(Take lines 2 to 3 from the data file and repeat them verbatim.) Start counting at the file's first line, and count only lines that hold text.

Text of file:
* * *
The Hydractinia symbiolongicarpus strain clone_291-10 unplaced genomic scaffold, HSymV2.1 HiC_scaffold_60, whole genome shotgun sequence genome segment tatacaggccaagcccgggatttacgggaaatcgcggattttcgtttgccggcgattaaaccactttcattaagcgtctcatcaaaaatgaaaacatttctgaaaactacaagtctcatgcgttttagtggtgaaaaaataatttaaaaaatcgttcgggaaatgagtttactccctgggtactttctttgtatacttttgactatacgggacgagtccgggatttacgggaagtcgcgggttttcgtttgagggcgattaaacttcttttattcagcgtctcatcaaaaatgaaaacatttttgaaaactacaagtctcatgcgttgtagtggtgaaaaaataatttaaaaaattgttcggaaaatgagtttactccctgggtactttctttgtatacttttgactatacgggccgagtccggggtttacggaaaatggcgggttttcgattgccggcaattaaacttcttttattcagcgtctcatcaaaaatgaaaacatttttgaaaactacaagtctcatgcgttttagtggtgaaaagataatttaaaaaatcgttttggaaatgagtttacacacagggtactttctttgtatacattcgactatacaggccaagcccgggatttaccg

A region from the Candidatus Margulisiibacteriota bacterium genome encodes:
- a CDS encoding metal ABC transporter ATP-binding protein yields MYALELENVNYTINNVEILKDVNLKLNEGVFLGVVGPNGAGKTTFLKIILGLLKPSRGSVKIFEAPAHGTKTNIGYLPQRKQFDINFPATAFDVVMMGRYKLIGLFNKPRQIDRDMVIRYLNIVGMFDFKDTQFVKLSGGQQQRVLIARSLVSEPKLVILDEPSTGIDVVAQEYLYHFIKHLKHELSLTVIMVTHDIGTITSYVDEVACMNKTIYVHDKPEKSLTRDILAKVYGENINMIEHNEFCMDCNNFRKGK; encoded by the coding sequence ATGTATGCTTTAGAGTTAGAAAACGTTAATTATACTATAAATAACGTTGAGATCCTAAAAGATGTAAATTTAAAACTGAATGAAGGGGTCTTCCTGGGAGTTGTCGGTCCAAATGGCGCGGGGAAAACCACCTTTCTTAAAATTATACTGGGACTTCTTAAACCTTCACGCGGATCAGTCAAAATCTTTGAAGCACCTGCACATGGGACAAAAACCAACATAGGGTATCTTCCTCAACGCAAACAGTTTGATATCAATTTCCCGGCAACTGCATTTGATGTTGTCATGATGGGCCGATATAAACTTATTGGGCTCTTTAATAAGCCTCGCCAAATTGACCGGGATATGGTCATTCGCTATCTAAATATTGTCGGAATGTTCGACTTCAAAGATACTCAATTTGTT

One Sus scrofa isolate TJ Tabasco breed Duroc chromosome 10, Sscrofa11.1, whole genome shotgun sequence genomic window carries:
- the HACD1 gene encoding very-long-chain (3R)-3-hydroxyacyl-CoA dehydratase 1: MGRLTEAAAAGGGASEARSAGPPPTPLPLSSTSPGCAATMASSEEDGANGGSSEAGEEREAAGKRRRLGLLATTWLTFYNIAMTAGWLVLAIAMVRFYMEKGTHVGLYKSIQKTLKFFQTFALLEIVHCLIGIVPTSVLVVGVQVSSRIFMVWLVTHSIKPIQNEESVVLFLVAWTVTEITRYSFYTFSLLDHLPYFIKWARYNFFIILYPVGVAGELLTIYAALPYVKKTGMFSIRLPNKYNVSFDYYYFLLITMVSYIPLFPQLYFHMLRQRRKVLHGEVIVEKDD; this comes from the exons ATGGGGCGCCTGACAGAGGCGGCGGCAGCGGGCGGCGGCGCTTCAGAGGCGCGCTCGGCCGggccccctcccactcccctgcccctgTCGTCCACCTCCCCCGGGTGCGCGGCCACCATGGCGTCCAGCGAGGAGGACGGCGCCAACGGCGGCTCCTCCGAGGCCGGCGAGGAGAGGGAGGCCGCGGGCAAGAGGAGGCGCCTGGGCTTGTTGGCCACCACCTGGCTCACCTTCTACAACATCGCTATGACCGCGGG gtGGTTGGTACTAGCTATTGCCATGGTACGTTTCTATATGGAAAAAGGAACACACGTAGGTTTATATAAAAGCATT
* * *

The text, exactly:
A region from the Candidatus Margulisiibacteriota bacterium genome encodes:
- a CDS encoding metal ABC transporter ATP-binding protein yields MYALELENVNYTINNVEILKDVNLKLNEGVFLGVVGPNGAGKTTFLKIILGLLKPSRGSVKIFEAPAHGTKTNIGYLPQRKQFDINFPATAFDVVMMGRYKLIGLFNKPRQIDRDMVIRYLNIVGMFDFKDTQFVKLSGGQQQRVLIARSLVSEPKLVILDEPSTGIDVVAQEYLYHFIKHLKHELSLTVIMVTHDIGTITSYVDEVACMNKTIYVHDKPEKSLTRDILAKVYGENINMIEHNEFCMDCNNFRKGK; encoded by the coding sequence ATGTATGCTTTAGAGTTAGAAAACGTTAATTATACTATAAATAACGTTGAGATCCTAAAAGATGTAAATTTAAAACTGAATGAAGGGGTCTTCCTGGGAGTTGTCGGTCCAAATGGCGCGGGGAAAACCACCTTTCTTAAAATTATACTGGGACTTCTTAAACCTTCACGCGGATCAGTCAAAATCTTTGAAGCACCTGCACATGGGACAAAAACCAACATAGGGTATCTTCCTCAACGCAAACAGTTTGATATCAATTTCCCGGCAACTGCATTTGATGTTGTCATGATGGGCCGATATAAACTTATTGGGCTCTTTAATAAGCCTCGCCAAATTGACCGGGATATGGTCATTCGCTATCTAAATATTGTCGGAATGTTCGACTTCAAAGATACTCAATTTGTT